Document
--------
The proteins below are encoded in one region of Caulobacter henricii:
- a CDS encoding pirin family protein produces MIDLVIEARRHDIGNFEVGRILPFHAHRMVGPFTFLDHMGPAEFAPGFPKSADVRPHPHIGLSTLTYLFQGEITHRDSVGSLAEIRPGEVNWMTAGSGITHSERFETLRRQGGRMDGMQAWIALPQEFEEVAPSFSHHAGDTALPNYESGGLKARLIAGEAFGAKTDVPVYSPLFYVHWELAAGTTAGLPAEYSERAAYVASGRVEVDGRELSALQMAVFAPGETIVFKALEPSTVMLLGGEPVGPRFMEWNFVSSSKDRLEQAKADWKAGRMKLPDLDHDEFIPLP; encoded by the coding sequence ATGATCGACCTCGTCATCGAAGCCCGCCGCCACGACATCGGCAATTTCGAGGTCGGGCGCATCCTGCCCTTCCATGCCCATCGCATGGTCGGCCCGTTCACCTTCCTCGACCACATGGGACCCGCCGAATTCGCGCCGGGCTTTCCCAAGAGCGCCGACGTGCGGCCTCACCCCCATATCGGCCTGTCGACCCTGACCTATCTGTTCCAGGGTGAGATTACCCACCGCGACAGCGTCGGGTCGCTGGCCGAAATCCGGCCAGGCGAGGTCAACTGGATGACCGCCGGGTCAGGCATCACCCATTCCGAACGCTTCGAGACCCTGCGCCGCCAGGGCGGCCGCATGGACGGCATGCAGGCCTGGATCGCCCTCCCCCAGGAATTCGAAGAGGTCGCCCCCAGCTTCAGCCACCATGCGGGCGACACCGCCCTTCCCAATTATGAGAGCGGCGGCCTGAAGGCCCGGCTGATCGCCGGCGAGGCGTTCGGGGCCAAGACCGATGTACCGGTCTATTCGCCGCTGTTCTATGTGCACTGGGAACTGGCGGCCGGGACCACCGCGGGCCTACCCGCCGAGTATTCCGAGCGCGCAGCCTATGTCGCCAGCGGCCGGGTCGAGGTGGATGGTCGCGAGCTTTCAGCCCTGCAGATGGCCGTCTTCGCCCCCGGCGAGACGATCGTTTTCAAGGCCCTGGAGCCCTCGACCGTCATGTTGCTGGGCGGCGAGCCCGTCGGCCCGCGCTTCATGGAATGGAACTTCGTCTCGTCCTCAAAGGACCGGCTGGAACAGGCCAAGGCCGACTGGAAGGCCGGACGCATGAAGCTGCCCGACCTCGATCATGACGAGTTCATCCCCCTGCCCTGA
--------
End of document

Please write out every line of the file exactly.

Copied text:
The proteins below are encoded in one region of Caulobacter henricii:
- a CDS encoding pirin family protein produces MIDLVIEARRHDIGNFEVGRILPFHAHRMVGPFTFLDHMGPAEFAPGFPKSADVRPHPHIGLSTLTYLFQGEITHRDSVGSLAEIRPGEVNWMTAGSGITHSERFETLRRQGGRMDGMQAWIALPQEFEEVAPSFSHHAGDTALPNYESGGLKARLIAGEAFGAKTDVPVYSPLFYVHWELAAGTTAGLPAEYSERAAYVASGRVEVDGRELSALQMAVFAPGETIVFKALEPSTVMLLGGEPVGPRFMEWNFVSSSKDRLEQAKADWKAGRMKLPDLDHDEFIPLP; encoded by the coding sequence ATGATCGACCTCGTCATCGAAGCCCGCCGCCACGACATCGGCAATTTCGAGGTCGGGCGCATCCTGCCCTTCCATGCCCATCGCATGGTCGGCCCGTTCACCTTCCTCGACCACATGGGACCCGCCGAATTCGCGCCGGGCTTTCCCAAGAGCGCCGACGTGCGGCCTCACCCCCATATCGGCCTGTCGACCCTGACCTATCTGTTCCAGGGTGAGATTACCCACCGCGACAGCGTCGGGTCGCTGGCCGAAATCCGGCCAGGCGAGGTCAACTGGATGACCGCCGGGTCAGGCATCACCCATTCCGAACGCTTCGAGACCCTGCGCCGCCAGGGCGGCCGCATGGACGGCATGCAGGCCTGGATCGCCCTCCCCCAGGAATTCGAAGAGGTCGCCCCCAGCTTCAGCCACCATGCGGGCGACACCGCCCTTCCCAATTATGAGAGCGGCGGCCTGAAGGCCCGGCTGATCGCCGGCGAGGCGTTCGGGGCCAAGACCGATGTACCGGTCTATTCGCCGCTGTTCTATGTGCACTGGGAACTGGCGGCCGGGACCACCGCGGGCCTACCCGCCGAGTATTCCGAGCGCGCAGCCTATGTCGCCAGCGGCCGGGTCGAGGTGGATGGTCGCGAGCTTTCAGCCCTGCAGATGGCCGTCTTCGCCCCCGGCGAGACGATCGTTTTCAAGGCCCTGGAGCCCTCGACCGTCATGTTGCTGGGCGGCGAGCCCGTCGGCCCGCGCTTCATGGAATGGAACTTCGTCTCGTCCTCAAAGGACCGGCTGGAACAGGCCAAGGCCGACTGGAAGGCCGGACGCATGAAGCTGCCCGACCTCGATCATGACGAGTTCATCCCCCTGCCCTGA